Goldsmiths has a rich heritage of social awareness and social engagement, championing human rights and social justice. The LLB course applies these strengths to current issues such as Europe, AI and disruptive technologies.
Law and Society: Criminal Law and Human Rights
For generations, researchers, practitioners and other academic staff here have engaged with policy makers and actively sought to make real, positive changes to society.
The LLB (Law) programme builds on this tradition. It adopts a contextual approach to studying Law. It integrates theory into practice, and explores the role of law in the organisation of society and the maintenance of social order. It discusses Law’s conceptualisation of itself as being neutral, and undertakes a critique of this conceptualisation which focuses on all the ways in which Law falls short of its own ideals. The lived experiences of those subjected to the force of Law, particularly in the context of criminal law and criminal justice, offer powerful case studies.
A wide range of modules in this area – such as ‘Criminal Justice in Context’, ’Globalisation, Crime and Justice’, ‘Prisons, Punishment and Society’ and ‘Contemporary Issues in Criminology’ – allow students to develop interdisciplinary, specialist, knowledge as well as invaluable cognitive thinking and transferable skills. The flagship ‘Criminal Law Theory and Practice’ module in year 1 bridges the gap between theoretical perspectives and giving students a sound understanding of the cultural, professional and institutional context within which criminal law applies. Students understand how criminal law operates in practice through encounters with barristers and solicitors, participation in mock criminal law trials and study visits to magistrates courts and the Old Bailey in London.
In line with this contextual approach, the LLB (Law) programme has a strong focus on analysis of human rights as instruments for change, and research inquiries about their limitations in practice. The programme investigates European human rights’ transformational effect on UK law, against the backdrop of the debate on the repeal of the Human Rights Act, and the Eurosceptic and isolationist trends that underpin it. It delivers these elements through a range of compulsory and optional modules, including Public Law and the Human Rights Act, Human Rights Law and Immigration Law.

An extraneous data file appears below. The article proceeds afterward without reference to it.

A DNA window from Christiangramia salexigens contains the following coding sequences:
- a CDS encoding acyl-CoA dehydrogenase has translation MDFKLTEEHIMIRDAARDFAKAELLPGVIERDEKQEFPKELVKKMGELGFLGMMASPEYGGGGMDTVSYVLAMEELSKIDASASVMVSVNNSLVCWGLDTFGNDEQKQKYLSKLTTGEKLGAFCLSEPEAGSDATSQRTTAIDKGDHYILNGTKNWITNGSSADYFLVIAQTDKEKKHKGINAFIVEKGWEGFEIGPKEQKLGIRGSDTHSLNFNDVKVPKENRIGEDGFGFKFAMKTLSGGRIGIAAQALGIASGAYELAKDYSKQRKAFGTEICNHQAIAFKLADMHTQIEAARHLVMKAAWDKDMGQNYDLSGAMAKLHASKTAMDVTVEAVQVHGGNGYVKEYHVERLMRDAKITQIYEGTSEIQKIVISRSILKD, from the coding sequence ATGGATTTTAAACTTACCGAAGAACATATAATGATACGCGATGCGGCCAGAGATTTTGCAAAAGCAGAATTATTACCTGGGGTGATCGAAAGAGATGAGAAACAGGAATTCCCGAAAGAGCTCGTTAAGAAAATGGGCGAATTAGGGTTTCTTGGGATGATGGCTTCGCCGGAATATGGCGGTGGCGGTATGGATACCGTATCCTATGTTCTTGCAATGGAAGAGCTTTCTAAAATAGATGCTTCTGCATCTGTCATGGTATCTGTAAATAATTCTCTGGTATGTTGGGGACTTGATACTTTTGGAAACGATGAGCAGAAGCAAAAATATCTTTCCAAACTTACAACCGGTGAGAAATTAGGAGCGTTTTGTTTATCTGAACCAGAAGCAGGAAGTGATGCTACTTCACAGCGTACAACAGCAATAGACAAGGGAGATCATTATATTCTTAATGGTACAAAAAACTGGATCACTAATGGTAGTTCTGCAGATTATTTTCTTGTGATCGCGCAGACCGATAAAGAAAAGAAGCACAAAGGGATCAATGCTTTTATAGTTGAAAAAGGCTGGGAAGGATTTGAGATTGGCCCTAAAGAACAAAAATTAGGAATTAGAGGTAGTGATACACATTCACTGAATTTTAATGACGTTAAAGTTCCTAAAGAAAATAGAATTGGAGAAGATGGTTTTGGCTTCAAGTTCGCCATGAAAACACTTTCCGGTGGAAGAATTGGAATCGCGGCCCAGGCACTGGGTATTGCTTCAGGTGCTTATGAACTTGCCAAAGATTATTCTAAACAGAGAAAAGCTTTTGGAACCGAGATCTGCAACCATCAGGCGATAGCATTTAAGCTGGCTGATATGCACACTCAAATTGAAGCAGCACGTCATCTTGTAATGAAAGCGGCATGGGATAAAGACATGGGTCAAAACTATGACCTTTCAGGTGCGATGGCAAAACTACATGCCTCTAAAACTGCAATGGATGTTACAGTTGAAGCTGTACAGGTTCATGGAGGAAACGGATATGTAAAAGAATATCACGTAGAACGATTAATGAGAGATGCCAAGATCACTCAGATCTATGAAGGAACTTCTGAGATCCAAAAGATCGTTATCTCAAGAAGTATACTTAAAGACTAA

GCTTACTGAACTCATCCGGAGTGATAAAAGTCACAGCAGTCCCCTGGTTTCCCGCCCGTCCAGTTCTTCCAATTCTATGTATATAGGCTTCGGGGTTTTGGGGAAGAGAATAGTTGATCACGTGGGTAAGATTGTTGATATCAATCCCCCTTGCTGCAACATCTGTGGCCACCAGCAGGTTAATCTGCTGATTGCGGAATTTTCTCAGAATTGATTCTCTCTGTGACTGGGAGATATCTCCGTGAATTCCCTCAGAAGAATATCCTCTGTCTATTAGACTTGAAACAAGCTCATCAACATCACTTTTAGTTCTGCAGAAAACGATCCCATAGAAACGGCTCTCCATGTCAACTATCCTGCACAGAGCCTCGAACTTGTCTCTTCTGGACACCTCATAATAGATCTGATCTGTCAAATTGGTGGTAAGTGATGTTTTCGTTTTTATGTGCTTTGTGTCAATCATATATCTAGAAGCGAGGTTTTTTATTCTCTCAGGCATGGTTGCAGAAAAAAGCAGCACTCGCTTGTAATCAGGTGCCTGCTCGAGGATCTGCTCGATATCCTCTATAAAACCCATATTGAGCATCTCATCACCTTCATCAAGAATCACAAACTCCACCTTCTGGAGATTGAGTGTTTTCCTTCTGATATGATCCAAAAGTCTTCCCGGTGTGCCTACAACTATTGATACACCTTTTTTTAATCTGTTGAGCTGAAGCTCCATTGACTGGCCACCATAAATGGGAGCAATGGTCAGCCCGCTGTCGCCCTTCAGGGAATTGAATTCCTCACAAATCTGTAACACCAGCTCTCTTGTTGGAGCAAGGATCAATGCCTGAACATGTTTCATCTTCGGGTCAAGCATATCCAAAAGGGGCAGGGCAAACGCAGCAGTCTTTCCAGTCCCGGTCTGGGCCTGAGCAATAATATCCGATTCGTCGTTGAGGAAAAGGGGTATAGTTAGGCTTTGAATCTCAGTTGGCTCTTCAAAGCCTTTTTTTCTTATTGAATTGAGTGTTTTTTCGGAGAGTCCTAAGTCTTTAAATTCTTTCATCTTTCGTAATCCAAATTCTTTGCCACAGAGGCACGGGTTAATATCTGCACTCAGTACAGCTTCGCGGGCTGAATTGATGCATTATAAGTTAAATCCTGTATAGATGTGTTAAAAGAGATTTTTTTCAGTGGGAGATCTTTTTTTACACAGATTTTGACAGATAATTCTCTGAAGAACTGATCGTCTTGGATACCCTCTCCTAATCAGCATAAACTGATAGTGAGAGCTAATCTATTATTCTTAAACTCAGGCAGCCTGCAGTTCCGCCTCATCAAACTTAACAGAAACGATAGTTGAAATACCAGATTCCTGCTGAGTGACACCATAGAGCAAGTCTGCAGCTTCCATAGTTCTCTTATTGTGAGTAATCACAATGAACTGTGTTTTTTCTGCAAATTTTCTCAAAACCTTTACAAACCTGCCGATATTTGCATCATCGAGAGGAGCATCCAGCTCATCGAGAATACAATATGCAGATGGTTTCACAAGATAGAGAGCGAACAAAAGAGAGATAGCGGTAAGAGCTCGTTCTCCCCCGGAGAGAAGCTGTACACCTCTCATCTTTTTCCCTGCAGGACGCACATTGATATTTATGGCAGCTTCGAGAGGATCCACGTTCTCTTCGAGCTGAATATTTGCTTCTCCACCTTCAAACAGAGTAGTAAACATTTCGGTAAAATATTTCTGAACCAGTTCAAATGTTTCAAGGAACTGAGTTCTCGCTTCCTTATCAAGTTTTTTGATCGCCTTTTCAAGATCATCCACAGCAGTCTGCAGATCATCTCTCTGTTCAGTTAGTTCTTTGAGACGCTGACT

In their final year of studies, selected students also have the chance to participate in Goldsmiths’ Human Rights Clinic, and take part in research and public engagement activities undertaken in the context of the Knowing Our Rights research project.
Law and technology
How did ‘Cambridge Analytica’ manage to invade the personal data of millions of Facebook users in the US and the UK? Does EU legislation (GDPR) offer sufficient safeguards against such abuses? How can we balance freedom of expression and fighting against extremist ideology on social media? What can be done to stop the media from invading celebrities’ privacy? How effectively can we regulate disruptive technologies – Uber, Netflix, or crypto-currencies – and at what cost? What is going to be the impact of AI on the legal profession, and can computers really replace barristers and solicitors?
These are some of the questions that inform our teaching and research in the fascinating forward-looking area of media, technology and human rights. Goldsmiths has unique strengths in this area, and the LLB (Law) provides excellent scope for their analysis from an interdisciplinary perspective.
Pioneering modules such as ‘Media Law and Ethics’, ‘AI, Disruptive Technologies and the Law’ or ‘21st Century Legal Skills’, and the use of high-tech teaching methods, such as immersing in relevant Virtual Reality experiences, will equip students with the latest knowledge, and the digital skills required, to master the application of Law in the new digital era.
The Goldsmiths LLB (Law) programme offers students unique insights into the legal transformations triggered with the decision of the UK to withdraw from the European Union, placing them ahead of the curve as regards the ability to first conceive, then operate within, the new legal landscape that is going to emerge with Brexit.
At the same time, the programme exposes students to critiques of the socio-political conditions that generated Brexit, and enables them to critically analyse the opportunities and challenges inherent in the latter, concerning, for instance, the protection of human rights, or the ability to agree international trade agreements, after Brexit.
The above objectives are achieved through pioneering modules in the LLB programme – such as ‘EU Law in the UK’, ‘Commercial Law and International Trade Agreements’, ‘Public Law and the Human Rights Act’ or ‘Human Rights Law’ – and Goldsmiths’ Human Rights Clinic.
The Britain in Europe (BiE) thinktank forms an integral part of Goldsmiths’ research and educational provision on Brexit, Europe and human rights. This independent thinktank, which was founded in October 2015 by our Head of Law, Prof Dimitrios Giannoulopoulos, offers students in the LLB (Law) programme unique opportunities to engage with UK and European Union policy makers, eminent legal scholars and legal professionals, third sector experts and other key parties in the debate on the relationship – past, present and future – between Britain and Europe.
Opportunities to interact with BiE include attendance in guest lectures by BiE experts, high profile research events and public debates, and, in some cases, contribution to relevant research projects and public engagement activity undertaken by the thinktank.
Vacation schemes and short placement opportunities may also arise as part of the educational-research synergies developed by BiE.